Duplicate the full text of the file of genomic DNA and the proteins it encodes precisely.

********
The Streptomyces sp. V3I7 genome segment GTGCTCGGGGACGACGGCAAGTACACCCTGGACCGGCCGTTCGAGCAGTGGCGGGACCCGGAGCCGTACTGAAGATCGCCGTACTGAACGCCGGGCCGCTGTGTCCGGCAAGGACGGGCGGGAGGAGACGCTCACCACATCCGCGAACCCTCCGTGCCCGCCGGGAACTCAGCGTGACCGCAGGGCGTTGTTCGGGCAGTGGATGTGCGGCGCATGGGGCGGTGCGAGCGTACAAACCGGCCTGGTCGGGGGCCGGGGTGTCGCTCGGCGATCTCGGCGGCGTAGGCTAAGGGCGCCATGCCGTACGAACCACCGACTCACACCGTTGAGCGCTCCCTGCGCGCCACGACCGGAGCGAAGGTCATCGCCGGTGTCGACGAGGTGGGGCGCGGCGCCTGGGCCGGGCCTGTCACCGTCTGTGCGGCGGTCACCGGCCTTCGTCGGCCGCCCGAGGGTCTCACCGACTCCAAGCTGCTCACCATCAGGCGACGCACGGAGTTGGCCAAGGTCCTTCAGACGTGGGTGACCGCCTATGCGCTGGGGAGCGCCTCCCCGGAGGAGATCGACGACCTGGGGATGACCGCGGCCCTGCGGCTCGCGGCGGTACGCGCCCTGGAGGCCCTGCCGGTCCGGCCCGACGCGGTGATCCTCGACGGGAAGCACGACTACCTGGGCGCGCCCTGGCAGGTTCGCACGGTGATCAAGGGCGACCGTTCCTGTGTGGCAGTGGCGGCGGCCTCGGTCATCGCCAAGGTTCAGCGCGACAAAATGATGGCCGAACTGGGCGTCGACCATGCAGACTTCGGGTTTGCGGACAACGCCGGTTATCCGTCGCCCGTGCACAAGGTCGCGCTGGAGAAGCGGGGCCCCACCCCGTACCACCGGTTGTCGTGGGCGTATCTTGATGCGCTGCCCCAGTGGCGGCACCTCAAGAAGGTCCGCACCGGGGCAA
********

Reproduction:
The Streptomyces sp. V3I7 genome segment GTGCTCGGGGACGACGGCAAGTACACCCTGGACCGGCCGTTCGAGCAGTGGCGGGACCCGGAGCCGTACTGAAGATCGCCGTACTGAACGCCGGGCCGCTGTGTCCGGCAAGGACGGGCGGGAGGAGACGCTCACCACATCCGCGAACCCTCCGTGCCCGCCGGGAACTCAGCGTGACCGCAGGGCGTTGTTCGGGCAGTGGATGTGCGGCGCATGGGGCGGTGCGAGCGTACAAACCGGCCTGGTCGGGGGCCGGGGTGTCGCTCGGCGATCTCGGCGGCGTAGGCTAAGGGCGCCATGCCGTACGAACCACCGACTCACACCGTTGAGCGCTCCCTGCGCGCCACGACCGGAGCGAAGGTCATCGCCGGTGTCGACGAGGTGGGGCGCGGCGCCTGGGCCGGGCCTGTCACCGTCTGTGCGGCGGTCACCGGCCTTCGTCGGCCGCCCGAGGGTCTCACCGACTCCAAGCTGCTCACCATCAGGCGACGCACGGAGTTGGCCAAGGTCCTTCAGACGTGGGTGACCGCCTATGCGCTGGGGAGCGCCTCCCCGGAGGAGATCGACGACCTGGGGATGACCGCGGCCCTGCGGCTCGCGGCGGTACGCGCCCTGGAGGCCCTGCCGGTCCGGCCCGACGCGGTGATCCTCGACGGGAAGCACGACTACCTGGGCGCGCCCTGGCAGGTTCGCACGGTGATCAAGGGCGACCGTTCCTGTGTGGCAGTGGCGGCGGCCTCGGTCATCGCCAAGGTTCAGCGCGACAAAATGATGGCCGAACTGGGCGTCGACCATGCAGACTTCGGGTTTGCGGACAACGCCGGTTATCCGTCGCCCGTGCACAAGGTCGCGCTGGAGAAGCGGGGCCCCACCCCGTACCACCGGTTGTCGTGGGCGTATCTTGATGCGCTGCCCCAGTGGCGGCACCTCAAGAAGGTCCGCACCGGGGCAA